CEO Interview Debrief: New Air Canada CEO As ‘Question Taker’

Air Canada’s CEO Michael Rousseau took over the top job in February, in the midst of a global pandemic during which 27,000 employees were laid off. He soon had to manage through an entirely predictable uproar over executive compensation while negotiating financial support from the federal government. (Rousseau ultimately pledged to return his bonus compensation.) Fun, right?

Not the simplest of transitions from CFO to CEO, so you might imagine he was hungry for a bit of a reset, and a chance to re-introduce himself to the market. Moving from the CFO to CEO role requires a shift in how you show up – it’s a different job, with different reputational responsibilities. I provided some (unsolicited) advice on managing the transition from CFO to CEO last December, and now we have the chance to see how well he is showing up as CEO of a globally respected airline.

Rousseau’s speech at the Canadian Club earlier this month, combined with a spot at BNN on the same day was a bit of an unveiling of “Michael Rousseau, CEO.” It was an opportunity, particularly given where we are in the pandemic now, to show people what kind of a CEO he intends to be, share his vision for economic recovery, and to get out of the shadow of Calin Rovinescu, his lionized predecessor.

CEO as Chief Enthusiast

Both appearances were a little flat, marked by missed opportunities. The speech felt too much like an AGM and the interview like an analyst call. In both venues, he came off as…an accountant. Which he is, of course. He gave the air of a steady, competent hand who knows the business thoroughly, but he did not show bring the fire and charisma of a global champion leader. He did not share a vision, or even demonstrate his love for the business.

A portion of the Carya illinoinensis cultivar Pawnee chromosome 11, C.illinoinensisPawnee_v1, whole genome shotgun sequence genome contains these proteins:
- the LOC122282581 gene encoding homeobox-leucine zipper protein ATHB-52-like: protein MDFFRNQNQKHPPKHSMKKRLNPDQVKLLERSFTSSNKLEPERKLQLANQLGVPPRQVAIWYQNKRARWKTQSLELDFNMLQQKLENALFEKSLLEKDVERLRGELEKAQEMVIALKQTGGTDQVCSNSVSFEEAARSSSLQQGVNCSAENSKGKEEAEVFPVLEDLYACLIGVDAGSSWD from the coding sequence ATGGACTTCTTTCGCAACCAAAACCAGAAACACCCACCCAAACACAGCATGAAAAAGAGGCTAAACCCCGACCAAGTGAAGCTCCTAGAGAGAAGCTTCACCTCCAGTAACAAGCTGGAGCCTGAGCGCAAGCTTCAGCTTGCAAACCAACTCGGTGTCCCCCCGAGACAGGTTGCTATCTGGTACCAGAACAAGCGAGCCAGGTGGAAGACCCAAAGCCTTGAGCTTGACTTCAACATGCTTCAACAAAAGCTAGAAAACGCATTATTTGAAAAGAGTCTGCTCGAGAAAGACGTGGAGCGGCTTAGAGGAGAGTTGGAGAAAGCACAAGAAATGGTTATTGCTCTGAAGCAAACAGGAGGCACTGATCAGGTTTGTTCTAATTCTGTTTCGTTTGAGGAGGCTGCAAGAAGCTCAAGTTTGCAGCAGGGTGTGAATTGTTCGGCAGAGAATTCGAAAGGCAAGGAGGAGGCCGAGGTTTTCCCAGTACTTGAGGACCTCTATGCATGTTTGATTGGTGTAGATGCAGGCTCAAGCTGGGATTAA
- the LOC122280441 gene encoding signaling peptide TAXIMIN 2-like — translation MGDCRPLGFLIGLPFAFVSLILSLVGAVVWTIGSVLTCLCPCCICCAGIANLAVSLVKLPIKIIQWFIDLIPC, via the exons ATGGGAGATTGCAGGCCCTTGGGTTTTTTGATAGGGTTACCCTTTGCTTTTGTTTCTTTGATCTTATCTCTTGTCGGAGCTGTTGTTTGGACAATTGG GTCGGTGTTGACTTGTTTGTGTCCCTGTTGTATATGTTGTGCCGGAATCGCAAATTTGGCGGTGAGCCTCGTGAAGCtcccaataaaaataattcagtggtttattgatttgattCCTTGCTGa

While I have lots to say about his speech as well (shocking to no one), let’s focus today on the BNN interview.

The Question Taker

Just as it was with Allied REIT CEO Michael Emory, whose BNN interview I analysed last week, Rousseau didn’t seem to have a plan for the interview. I can’t help but think that it was really an afterthought to the speech, and not actually prepared for. I imagine that the BNN producer probably saw that he was speaking at the Canadian Club, sent a note, and he probably just accepted.

Rousseau fell into the role of Question Taker from the very first question. Question Takers, as those who have been through one of my media training sessions will know, are those passively follow the host’s lead, with no attempt to introduce their own topics or to shape the conversation. While Allied REIT’s Emory at least came to the first question with a plan (as discussed last week), Rousseau let an introductory soft ball question from host Jon Erlichman float right past him.

Erlichman: “Let’s start with the story of the recovery. If you had to paint a picture for our audience, I know you’ve been fielding this question a lot recently, where would you say your carrier is right now?”

This is the kind of question that a CEO could take anywhere – by focusing on the key word ‘recovery’. Tell me about the future. Tell me your vision. Share your strategy. Instead…

Rousseau: “Right now, the number of customers going through our system are about 45%…”

This is where Rousseau demonstrated that he’s still in the mindset of a CFO, rather than a CEO.

Share Your Vision

Don’t get me wrong, data is good. But this was his opportunity to set the focus and tone of the interview. Part of the role of the CEO is to create enthusiasm for the business and share and build support for his strategy and vision. Imagine that opening answer being something like: “Well, people are starting to fly again – we’re at about 45% of pre-pandemic levels – but people are eager to reconnect with friends and family, and those types of travellers have been the first to return. We’re thrilled that with vaccination being so successful in our country that it’s incredibly safe for people to hold those weddings and anniversary parties and family reunions they’ve been waiting for. Oh and by the way, we’ve just announced a new route between Billy Bishop to Ottawa to make those visits even easier.”

That idea of being the connector of people (both for leisure and business) was a clear message in Rousseau’s speech earlier in the day, but it barely made an appearance on BNN, and he didn’t mention the new route at all. He took a literal approach to questions again and again.